It appears that agriculture has hit a purple patch and the rural property market, like rising commodity prices, is finding new highs.
It is a unique cycle and the key drivers are low interest rates, strong commodity prices and favourable seasonal conditions said Brad James, Rabobank’s Regional Manager for Southern QLD and Northern NSW.
While not every rural producers season is on par, things are still reasonably good and being spurred on by the hike in commodity prices led by beef, grain, cotton and also sugar according to James.
This general alignment of the planets is also backed by a willing banking sector, who is showing great faith in the future of the agriculture industry. Certainly at least that is the sentiment of Rabobank.
James said there is a lot of emphasis on growth, through both on farm investment and expansion into further holdings.
“The property market is going strong and it is difficult to pick where the top point is, particularly in the beef sector as people seek to expand their business and rebuild their herd numbers as prices hit 30 year highs, in relative terms.
“It’s a rare event when the market goes up in contrast with low herd numbers, both domestically and globally and that has helped build the confidence in the land market.”
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Planning to expand
With the keen focus on growth and expansion across agricultural operations, James said it is important to weigh up your options and to have a plan before committing to buying that new property or indeed embarking on major expansion plans that see the enterprise needing to increase debt.
“While the first instinct may be to buy more property so you can grow and expand your operation, as a business it is also important to consider how well placed you will be if there is a correction in markets, a lift in interest rates or a missed season… or heaven forbid, all three.”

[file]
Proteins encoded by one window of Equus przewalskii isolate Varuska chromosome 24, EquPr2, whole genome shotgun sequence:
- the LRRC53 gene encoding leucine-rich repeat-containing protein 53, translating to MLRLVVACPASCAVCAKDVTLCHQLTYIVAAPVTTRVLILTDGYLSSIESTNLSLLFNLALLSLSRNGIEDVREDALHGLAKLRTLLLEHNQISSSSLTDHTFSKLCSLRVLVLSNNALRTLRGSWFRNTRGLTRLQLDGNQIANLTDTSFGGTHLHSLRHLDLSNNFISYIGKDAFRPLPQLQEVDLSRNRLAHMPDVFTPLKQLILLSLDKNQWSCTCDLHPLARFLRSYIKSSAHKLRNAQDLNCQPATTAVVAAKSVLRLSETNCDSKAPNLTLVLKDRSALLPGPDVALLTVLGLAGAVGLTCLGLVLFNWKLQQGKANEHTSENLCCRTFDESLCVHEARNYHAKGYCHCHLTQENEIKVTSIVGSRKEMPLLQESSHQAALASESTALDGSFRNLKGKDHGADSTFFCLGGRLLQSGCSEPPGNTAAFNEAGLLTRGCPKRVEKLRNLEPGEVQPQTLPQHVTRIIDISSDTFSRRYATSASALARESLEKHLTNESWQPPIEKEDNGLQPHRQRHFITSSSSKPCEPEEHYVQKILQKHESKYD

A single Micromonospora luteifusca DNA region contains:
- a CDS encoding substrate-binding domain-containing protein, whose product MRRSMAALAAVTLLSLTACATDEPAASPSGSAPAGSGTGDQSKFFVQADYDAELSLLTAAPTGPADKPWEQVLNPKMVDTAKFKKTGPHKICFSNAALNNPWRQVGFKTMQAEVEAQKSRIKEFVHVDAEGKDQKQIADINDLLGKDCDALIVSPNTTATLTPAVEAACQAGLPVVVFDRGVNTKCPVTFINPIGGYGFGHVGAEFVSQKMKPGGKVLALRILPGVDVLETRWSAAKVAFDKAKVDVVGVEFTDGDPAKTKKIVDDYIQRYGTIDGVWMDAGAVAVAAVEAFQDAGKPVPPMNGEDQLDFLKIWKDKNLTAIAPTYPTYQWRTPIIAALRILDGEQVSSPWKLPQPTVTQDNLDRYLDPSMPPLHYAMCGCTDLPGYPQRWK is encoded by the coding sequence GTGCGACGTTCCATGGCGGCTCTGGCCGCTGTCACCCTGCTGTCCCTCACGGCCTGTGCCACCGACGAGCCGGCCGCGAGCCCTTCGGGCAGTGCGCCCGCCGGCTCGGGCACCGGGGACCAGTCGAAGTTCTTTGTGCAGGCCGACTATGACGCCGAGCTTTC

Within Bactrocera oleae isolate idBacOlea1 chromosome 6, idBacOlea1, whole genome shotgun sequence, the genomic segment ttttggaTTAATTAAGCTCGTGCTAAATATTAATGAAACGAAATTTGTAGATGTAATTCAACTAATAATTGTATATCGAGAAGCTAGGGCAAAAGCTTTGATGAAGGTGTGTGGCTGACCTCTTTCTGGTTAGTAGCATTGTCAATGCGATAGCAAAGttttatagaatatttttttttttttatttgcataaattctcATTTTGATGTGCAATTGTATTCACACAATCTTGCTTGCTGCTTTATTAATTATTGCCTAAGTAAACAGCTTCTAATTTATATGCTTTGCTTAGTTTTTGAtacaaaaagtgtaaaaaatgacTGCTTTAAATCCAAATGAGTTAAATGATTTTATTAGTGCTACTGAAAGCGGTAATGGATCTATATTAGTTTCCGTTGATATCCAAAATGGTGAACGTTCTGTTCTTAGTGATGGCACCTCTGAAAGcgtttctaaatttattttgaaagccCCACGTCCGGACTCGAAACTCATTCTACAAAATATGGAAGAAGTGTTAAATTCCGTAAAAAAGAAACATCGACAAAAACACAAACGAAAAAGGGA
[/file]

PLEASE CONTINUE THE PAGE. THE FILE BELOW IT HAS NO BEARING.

“Consider what your appetite for risk is and how well you have mapped out the expansion plan and importantly also consider the risk appetite of other key stakeholders in the business.”
“With so many vagaries to manage in agriculture, most of these out of the producers control, it is important to be agile and prepared to change and open to new thinking or ways of doing things that may be needed to manage through adversity. This applies in a range of commercial (non-farm) businesses also.”
“It is also important to keep a close eye on the level of gearing the enterprise is being asked to manage/service when expanding,” James said.
“This is a highly sensitive ratio to manage when we have escalating land prices, as we have now. The large fixed expense associated with the acquisition of further holdings is serviced by the many variables around the income stream as mentioned. This is why gearing is such a focus point.
“As we all know, it takes time to build the herd and develop country, these should all be part of your business plan.”
James said the impact of an adverse circumstance can vary and some we cannot foresee nor avoid, but if we have a line of sight on the early warning signs and take an agile approach then we stand the best chance of moderating the impact.
“There is one certainty in all of this, those enterprises with the highest relative levels of gearing feel the impact the most. So keeping up to date with market and commodity trends and knowing when to engage that ‘what if’ strategy is key,” he said.
James said the current hike in confidence across agriculture was likely to create some ground breaking innovation in farming, particularly for the beef industry who are enjoying very strong returns, this is often associated with reinvestment into technology and efficiency gains.
“What we are seeing is people reinvesting in their industry with the confidence that this will improve their long term efficiency and in the end profitability,” he said.
“We can expect to see efficiency gains across management practices, pasture development, livestock handling, use of drones, carbon farming, rotation grazing and regenerative agriculture.”
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“This could be the catalyst for a road map for the future as producers look to take advantage of this current trend,” said James.
“There are so many tremendous opportunities in agriculture at present and with a measured approach, many can avail themselves of the unique circumstances to develop and grow in what we consider to be among the best agricultural lands and enterprises in the world.”
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Article source: inqld.com.au